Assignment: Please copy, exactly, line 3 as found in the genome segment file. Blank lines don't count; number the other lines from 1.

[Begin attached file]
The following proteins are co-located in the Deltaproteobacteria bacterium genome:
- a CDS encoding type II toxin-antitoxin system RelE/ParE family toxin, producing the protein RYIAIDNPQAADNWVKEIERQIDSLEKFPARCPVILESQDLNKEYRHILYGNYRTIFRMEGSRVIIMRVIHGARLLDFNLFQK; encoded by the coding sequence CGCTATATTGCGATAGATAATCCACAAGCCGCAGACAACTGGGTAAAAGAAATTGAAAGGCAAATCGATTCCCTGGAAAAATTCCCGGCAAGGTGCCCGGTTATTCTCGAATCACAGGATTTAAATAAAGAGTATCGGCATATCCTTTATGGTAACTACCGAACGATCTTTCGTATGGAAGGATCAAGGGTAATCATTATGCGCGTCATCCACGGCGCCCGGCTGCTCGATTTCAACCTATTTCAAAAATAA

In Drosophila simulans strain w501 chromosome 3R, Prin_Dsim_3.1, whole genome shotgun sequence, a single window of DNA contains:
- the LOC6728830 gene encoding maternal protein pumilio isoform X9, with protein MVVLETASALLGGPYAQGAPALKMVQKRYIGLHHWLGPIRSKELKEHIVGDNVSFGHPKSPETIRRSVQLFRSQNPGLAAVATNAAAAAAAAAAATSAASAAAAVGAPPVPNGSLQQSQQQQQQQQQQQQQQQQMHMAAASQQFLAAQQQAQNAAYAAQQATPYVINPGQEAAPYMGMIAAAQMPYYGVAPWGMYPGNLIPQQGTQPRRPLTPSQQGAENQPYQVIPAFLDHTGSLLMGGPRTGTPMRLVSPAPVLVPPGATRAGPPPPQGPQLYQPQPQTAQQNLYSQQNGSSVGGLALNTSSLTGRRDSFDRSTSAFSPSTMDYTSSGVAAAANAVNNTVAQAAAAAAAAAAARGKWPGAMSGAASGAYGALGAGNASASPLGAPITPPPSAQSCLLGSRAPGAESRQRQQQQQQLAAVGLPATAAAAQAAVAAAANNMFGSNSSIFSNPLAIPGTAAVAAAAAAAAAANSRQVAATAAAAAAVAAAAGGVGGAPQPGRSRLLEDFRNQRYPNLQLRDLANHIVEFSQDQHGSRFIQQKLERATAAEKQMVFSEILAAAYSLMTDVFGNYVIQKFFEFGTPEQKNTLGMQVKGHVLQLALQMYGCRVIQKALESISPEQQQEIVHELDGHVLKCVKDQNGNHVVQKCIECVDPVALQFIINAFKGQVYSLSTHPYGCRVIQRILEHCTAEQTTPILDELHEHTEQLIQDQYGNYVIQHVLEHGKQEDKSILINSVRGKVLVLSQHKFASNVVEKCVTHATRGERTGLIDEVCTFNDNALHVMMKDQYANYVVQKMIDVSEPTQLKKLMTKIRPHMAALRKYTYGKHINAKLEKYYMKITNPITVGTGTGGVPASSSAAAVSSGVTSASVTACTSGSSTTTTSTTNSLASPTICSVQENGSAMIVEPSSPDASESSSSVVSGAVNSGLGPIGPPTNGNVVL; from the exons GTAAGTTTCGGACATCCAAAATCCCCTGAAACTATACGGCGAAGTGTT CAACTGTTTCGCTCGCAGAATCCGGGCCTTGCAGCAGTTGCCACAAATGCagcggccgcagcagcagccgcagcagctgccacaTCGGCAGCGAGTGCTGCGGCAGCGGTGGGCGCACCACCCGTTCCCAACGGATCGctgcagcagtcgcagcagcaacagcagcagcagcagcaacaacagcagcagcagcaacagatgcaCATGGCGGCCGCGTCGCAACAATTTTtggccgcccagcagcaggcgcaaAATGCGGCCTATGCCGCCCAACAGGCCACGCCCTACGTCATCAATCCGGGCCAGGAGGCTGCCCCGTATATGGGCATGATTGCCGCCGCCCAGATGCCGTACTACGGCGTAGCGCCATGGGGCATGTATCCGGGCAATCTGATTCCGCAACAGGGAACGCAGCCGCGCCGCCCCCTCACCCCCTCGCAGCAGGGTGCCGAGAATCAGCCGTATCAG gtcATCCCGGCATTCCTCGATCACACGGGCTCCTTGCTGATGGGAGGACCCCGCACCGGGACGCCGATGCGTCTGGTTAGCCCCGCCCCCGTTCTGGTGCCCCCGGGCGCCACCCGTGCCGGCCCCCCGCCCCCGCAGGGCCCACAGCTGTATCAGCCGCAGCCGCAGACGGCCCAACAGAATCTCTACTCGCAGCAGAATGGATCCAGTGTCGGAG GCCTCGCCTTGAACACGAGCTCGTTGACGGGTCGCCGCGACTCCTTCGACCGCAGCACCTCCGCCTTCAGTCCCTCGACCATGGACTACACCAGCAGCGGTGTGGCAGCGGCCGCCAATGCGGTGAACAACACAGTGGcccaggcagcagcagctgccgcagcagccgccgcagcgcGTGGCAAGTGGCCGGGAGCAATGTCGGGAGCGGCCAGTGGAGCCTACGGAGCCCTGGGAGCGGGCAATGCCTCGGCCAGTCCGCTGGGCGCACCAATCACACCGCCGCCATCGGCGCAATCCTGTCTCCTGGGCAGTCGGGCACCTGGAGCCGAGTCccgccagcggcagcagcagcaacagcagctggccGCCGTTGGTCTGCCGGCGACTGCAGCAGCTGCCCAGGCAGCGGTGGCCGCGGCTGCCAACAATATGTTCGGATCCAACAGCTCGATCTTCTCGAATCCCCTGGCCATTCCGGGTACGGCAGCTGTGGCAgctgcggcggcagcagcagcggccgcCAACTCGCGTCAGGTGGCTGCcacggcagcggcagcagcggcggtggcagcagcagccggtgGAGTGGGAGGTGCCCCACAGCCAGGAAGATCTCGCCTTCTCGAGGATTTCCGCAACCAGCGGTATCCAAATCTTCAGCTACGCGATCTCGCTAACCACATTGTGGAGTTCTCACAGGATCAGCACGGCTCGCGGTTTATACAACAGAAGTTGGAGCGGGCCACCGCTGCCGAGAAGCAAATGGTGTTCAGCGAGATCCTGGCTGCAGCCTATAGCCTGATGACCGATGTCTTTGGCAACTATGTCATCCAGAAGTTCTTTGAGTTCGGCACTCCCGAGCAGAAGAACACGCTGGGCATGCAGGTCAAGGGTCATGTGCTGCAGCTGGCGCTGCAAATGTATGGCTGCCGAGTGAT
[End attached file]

In Drosophila simulans strain w501 chromosome 3R, Prin_Dsim_3.1, whole genome shotgun sequence, a single window of DNA contains: